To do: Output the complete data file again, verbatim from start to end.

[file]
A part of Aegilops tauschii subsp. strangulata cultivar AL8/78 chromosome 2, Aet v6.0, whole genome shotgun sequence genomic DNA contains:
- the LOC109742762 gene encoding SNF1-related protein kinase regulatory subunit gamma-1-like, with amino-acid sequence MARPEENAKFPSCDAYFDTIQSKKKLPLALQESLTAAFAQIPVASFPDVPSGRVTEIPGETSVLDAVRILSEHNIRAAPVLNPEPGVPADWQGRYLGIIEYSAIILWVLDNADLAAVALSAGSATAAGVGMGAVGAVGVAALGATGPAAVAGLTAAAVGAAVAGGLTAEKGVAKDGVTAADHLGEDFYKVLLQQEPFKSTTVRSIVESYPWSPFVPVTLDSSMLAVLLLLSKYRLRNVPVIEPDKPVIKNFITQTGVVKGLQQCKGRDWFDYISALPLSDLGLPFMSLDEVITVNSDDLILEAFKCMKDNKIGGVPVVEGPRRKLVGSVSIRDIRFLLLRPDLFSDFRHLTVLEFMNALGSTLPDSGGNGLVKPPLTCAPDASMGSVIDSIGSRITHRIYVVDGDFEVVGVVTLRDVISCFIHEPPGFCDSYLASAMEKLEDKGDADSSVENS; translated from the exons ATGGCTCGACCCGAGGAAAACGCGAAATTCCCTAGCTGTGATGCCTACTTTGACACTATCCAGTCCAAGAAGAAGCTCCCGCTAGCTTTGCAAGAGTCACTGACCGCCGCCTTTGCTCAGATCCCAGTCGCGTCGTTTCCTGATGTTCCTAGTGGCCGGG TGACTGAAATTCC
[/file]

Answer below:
A part of Aegilops tauschii subsp. strangulata cultivar AL8/78 chromosome 2, Aet v6.0, whole genome shotgun sequence genomic DNA contains:
- the LOC109742762 gene encoding SNF1-related protein kinase regulatory subunit gamma-1-like, with amino-acid sequence MARPEENAKFPSCDAYFDTIQSKKKLPLALQESLTAAFAQIPVASFPDVPSGRVTEIPGETSVLDAVRILSEHNIRAAPVLNPEPGVPADWQGRYLGIIEYSAIILWVLDNADLAAVALSAGSATAAGVGMGAVGAVGVAALGATGPAAVAGLTAAAVGAAVAGGLTAEKGVAKDGVTAADHLGEDFYKVLLQQEPFKSTTVRSIVESYPWSPFVPVTLDSSMLAVLLLLSKYRLRNVPVIEPDKPVIKNFITQTGVVKGLQQCKGRDWFDYISALPLSDLGLPFMSLDEVITVNSDDLILEAFKCMKDNKIGGVPVVEGPRRKLVGSVSIRDIRFLLLRPDLFSDFRHLTVLEFMNALGSTLPDSGGNGLVKPPLTCAPDASMGSVIDSIGSRITHRIYVVDGDFEVVGVVTLRDVISCFIHEPPGFCDSYLASAMEKLEDKGDADSSVENS; translated from the exons ATGGCTCGACCCGAGGAAAACGCGAAATTCCCTAGCTGTGATGCCTACTTTGACACTATCCAGTCCAAGAAGAAGCTCCCGCTAGCTTTGCAAGAGTCACTGACCGCCGCCTTTGCTCAGATCCCAGTCGCGTCGTTTCCTGATGTTCCTAGTGGCCGGG TGACTGAAATTCC